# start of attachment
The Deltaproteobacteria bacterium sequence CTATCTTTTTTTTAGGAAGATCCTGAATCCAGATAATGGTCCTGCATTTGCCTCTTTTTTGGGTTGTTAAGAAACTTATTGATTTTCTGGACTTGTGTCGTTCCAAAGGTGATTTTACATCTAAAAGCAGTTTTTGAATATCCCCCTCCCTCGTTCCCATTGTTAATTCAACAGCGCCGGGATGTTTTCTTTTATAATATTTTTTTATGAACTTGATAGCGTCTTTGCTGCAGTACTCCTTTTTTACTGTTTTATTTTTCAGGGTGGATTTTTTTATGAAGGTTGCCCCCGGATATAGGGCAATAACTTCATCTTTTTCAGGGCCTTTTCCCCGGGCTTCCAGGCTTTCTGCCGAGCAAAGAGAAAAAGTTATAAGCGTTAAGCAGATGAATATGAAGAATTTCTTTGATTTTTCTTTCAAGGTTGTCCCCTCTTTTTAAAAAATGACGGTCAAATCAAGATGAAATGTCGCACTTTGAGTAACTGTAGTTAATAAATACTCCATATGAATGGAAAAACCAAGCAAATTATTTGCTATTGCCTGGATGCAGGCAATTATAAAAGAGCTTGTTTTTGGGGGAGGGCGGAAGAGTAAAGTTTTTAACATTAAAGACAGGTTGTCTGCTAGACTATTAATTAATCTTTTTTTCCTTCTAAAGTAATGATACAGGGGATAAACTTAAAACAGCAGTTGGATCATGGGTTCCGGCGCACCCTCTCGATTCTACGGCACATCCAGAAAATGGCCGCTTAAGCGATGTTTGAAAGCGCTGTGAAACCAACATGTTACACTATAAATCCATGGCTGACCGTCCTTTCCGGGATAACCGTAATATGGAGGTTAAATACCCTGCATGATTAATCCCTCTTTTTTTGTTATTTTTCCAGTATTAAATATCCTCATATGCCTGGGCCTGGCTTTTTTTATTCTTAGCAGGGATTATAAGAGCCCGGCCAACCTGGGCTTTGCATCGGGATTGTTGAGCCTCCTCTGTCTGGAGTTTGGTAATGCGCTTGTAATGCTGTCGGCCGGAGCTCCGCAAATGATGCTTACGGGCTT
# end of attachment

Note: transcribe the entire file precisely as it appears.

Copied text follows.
The Deltaproteobacteria bacterium sequence CTATCTTTTTTTTAGGAAGATCCTGAATCCAGATAATGGTCCTGCATTTGCCTCTTTTTTGGGTTGTTAAGAAACTTATTGATTTTCTGGACTTGTGTCGTTCCAAAGGTGATTTTACATCTAAAAGCAGTTTTTGAATATCCCCCTCCCTCGTTCCCATTGTTAATTCAACAGCGCCGGGATGTTTTCTTTTATAATATTTTTTTATGAACTTGATAGCGTCTTTGCTGCAGTACTCCTTTTTTACTGTTTTATTTTTCAGGGTGGATTTTTTTATGAAGGTTGCCCCCGGATATAGGGCAATAACTTCATCTTTTTCAGGGCCTTTTCCCCGGGCTTCCAGGCTTTCTGCCGAGCAAAGAGAAAAAGTTATAAGCGTTAAGCAGATGAATATGAAGAATTTCTTTGATTTTTCTTTCAAGGTTGTCCCCTCTTTTTAAAAAATGACGGTCAAATCAAGATGAAATGTCGCACTTTGAGTAACTGTAGTTAATAAATACTCCATATGAATGGAAAAACCAAGCAAATTATTTGCTATTGCCTGGATGCAGGCAATTATAAAAGAGCTTGTTTTTGGGGGAGGGCGGAAGAGTAAAGTTTTTAACATTAAAGACAGGTTGTCTGCTAGACTATTAATTAATCTTTTTTTCCTTCTAAAGTAATGATACAGGGGATAAACTTAAAACAGCAGTTGGATCATGGGTTCCGGCGCACCCTCTCGATTCTACGGCACATCCAGAAAATGGCCGCTTAAGCGATGTTTGAAAGCGCTGTGAAACCAACATGTTACACTATAAATCCATGGCTGACCGTCCTTTCCGGGATAACCGTAATATGGAGGTTAAATACCCTGCATGATTAATCCCTCTTTTTTTGTTATTTTTCCAGTATTAAATATCCTCATATGCCTGGGCCTGGCTTTTTTTATTCTTAGCAGGGATTATAAGAGCCCGGCCAACCTGGGCTTTGCATCGGGATTGTTGAGCCTCCTCTGTCTGGAGTTTGGTAATGCGCTTGTAATGCTGTCGGCCGGAGCTCCGCAAATGATGCTTACGGGCTT